Researchers at Oregon State University are working on a project that reduces the fat content in fried seafood using fish protein found in surimi. Surimi, refined fish proteins that can be made from a variety of species, is popularly used for fried dishes (fried surimi seafood) in Asian countries with a very low fat content (approximately 2%).
“After doing some initial tests with typical fried U.S. products like chicken nuggets and French fries, we saw that the fried surimi product was consistently low in fat,” said Jae Park, Professor at OSU’s Dept. of Food Science and Technology and OSU Seafood Research and Education Center (Astoria, Ore.). “We thought if it’s the fish protein that is minimizing the fat uptake, how can we use that on other fried seafood to get the same results?”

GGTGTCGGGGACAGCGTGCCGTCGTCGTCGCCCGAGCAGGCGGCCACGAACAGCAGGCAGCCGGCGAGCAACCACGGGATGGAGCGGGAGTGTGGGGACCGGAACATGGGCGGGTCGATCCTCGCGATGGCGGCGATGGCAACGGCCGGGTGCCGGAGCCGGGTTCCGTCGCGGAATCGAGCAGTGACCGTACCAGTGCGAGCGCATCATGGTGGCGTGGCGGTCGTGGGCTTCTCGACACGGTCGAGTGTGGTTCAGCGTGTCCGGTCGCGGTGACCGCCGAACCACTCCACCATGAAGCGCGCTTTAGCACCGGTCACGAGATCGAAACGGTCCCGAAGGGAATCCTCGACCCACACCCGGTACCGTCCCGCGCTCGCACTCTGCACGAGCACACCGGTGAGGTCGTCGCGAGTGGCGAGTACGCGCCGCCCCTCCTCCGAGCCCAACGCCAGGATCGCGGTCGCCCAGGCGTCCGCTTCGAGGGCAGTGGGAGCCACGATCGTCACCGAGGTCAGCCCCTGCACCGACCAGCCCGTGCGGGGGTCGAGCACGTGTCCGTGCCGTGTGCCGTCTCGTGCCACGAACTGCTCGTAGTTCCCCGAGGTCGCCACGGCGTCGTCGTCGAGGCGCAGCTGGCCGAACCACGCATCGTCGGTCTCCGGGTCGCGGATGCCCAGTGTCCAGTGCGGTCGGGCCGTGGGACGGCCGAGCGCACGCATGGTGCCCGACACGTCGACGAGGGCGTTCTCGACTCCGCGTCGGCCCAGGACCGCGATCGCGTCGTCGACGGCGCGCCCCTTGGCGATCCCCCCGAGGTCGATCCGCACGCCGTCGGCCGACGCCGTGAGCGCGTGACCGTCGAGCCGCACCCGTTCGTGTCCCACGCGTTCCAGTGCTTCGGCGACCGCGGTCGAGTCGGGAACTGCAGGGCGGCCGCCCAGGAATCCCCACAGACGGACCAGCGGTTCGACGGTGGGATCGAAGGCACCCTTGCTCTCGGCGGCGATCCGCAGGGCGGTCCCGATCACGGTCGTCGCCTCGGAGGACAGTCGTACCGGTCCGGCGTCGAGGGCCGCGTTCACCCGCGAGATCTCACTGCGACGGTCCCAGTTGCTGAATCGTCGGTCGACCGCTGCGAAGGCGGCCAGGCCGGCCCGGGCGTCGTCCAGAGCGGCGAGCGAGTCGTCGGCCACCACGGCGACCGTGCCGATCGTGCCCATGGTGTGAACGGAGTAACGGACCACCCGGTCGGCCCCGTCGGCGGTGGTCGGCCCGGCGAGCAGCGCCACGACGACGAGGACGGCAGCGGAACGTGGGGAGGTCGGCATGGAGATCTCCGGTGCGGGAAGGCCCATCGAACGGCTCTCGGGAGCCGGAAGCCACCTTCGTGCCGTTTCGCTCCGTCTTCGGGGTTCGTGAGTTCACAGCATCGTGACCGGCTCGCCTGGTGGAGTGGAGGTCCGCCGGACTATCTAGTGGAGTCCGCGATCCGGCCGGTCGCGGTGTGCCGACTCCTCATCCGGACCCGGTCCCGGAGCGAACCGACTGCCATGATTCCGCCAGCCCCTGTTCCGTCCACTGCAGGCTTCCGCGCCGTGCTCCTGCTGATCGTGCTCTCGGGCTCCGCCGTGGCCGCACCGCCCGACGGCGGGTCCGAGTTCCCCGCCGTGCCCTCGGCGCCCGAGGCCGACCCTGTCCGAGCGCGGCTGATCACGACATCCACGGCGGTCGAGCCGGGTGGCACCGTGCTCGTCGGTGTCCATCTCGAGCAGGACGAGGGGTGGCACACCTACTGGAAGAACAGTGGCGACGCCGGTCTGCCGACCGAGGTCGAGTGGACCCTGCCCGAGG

After two years of research, Park and his team have developed a fat blocker solution from surimi protein that has successfully reduced the fat content of fried shrimp.
“Typically when you fry chicken nuggets or fish, you get a fat content of about 16% and 10%, respectively,” said researcher Angee Hunt. “When we fried the breaded shrimp by coating it with our fat blocker solution, the treated shrimp had 15–20% less fat compared to untreated shrimp.”
The scientists believe that the fish protein creates a protective layer around the food to reduce the fat uptake and retain the moisture, without altering the taste or texture of the product. Through more work, the researchers hope to achieve their goal of reducing fat by 50% or more.